If the code is compiled without streaming stores, the number of DRAM reads is increased from 6 to 10 (because the store targets must be read from memory before being overwritten), while the number of DRAM writes is unchanged.

There is some additional DRAM traffic associated with both the initialization of the arrays (which is hard to summarize) and the validation of the results (requiring 1 more read of each of the 3 arrays).  If you run with NTIMES=10 and NTIMES=20 and take the difference in the DRAM counts, it should be very close to the traffic for 10 iterations (i.e., this should cancel out the initialization and validation traffic).

With data on small pages, there is typically a small excess in read traffic for loading page table entries -- 3% is typical.

With streaming stores, there is typically a small increase in writes due to prematurely flushed write combining buffers -- usually less than 1%.

Sorry for the delay, I had login problems.

I used stream to test before, but worked as expected. The problem is just in small test applications like this "dummy work function". Although the bandwith used is small, for me it has no sense that just 2 of 4 channels are in use. Maybe I have a lack of theory, but as I understand, the CPU will try to send that data through all 4 channels.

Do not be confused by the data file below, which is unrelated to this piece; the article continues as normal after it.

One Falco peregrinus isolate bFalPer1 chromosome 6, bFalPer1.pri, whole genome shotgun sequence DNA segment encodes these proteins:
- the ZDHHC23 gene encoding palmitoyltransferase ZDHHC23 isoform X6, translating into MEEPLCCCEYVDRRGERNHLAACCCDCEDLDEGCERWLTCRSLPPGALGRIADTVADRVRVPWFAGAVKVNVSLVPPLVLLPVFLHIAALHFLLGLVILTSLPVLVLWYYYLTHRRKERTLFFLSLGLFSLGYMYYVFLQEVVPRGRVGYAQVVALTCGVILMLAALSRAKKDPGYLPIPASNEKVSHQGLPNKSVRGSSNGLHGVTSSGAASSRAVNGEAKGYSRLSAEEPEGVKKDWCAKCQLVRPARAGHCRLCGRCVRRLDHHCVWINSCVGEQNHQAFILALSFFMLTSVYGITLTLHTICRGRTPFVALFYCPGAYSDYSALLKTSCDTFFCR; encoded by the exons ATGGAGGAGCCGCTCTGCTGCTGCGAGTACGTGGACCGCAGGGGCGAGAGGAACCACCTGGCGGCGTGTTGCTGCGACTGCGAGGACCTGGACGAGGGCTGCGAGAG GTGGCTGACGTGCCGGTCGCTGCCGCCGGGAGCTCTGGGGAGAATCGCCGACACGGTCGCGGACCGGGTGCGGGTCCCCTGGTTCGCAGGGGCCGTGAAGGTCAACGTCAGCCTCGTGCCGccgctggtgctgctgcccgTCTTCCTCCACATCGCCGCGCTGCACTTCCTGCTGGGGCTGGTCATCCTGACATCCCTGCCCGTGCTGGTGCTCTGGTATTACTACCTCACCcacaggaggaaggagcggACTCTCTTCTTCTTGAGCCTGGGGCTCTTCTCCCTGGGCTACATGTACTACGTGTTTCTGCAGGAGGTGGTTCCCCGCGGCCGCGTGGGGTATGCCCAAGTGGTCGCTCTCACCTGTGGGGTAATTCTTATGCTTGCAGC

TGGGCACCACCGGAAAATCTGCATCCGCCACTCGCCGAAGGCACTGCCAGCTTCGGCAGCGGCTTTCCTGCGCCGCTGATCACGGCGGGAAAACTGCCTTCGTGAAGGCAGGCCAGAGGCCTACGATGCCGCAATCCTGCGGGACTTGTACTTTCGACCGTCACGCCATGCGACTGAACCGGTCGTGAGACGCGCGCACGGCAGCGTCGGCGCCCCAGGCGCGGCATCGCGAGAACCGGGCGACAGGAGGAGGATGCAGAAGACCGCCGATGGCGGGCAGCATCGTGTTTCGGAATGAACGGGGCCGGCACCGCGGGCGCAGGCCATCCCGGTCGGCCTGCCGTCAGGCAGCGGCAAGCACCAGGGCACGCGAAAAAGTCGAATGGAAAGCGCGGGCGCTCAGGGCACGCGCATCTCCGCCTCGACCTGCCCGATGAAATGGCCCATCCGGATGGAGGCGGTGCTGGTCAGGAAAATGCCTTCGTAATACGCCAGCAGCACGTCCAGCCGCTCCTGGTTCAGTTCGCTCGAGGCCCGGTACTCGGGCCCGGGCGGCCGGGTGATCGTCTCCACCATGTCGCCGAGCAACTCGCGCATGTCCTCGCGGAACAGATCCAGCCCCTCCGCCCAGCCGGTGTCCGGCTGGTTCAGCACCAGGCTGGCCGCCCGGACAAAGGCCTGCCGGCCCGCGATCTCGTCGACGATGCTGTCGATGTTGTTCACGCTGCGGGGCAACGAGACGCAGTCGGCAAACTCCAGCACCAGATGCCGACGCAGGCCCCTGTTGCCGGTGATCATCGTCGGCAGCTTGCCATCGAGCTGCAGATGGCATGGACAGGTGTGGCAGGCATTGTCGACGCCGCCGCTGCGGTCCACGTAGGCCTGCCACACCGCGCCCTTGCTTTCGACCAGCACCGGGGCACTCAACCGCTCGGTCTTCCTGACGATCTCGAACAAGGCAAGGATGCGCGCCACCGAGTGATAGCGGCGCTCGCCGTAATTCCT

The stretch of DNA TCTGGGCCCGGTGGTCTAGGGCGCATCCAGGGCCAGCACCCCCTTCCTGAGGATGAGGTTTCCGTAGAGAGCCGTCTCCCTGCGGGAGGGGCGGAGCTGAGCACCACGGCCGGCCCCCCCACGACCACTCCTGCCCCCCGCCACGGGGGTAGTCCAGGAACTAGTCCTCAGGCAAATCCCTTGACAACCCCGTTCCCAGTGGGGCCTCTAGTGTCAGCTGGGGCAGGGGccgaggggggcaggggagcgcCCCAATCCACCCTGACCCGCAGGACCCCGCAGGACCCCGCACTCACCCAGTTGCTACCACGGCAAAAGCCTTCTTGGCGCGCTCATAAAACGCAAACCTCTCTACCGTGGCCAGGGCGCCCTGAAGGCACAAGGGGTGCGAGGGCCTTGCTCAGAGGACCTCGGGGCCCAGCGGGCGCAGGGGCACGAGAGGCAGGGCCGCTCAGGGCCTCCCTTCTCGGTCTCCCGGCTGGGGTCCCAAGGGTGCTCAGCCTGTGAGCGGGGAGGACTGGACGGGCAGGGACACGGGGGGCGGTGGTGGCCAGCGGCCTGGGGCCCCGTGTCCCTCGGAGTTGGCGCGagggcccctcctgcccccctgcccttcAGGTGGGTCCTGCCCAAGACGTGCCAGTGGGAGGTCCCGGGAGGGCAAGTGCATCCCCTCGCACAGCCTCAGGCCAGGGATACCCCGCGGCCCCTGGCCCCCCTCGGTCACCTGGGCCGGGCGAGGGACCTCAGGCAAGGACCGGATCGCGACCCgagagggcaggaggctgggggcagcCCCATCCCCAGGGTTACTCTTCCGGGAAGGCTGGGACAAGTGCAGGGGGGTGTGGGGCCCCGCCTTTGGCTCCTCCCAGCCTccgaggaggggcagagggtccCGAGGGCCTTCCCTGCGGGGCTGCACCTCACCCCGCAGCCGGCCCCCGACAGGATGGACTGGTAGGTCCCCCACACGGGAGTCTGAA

What could be happening in small bandwith applications? Why in heavy bandwith applications works as expected (filling all expected channels)?

Thank you.

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Highlighted
Black Belt
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It is very hard to interpret performance counter results unless you have a model of what to expect...

With numbers this small it entirely possible that the small values are the "signal" and the larger values are "noise" due to OS polling on a few number of specific addresses (each of which will map to a single memory controller, of course).

One way to test this is to run a few benchmarks that are expected to have no memory traffic (other than loading the program text) and monitor the range of DRAM accesses as a function of runtime and the number of cores used.

"Dr. Bandwidth"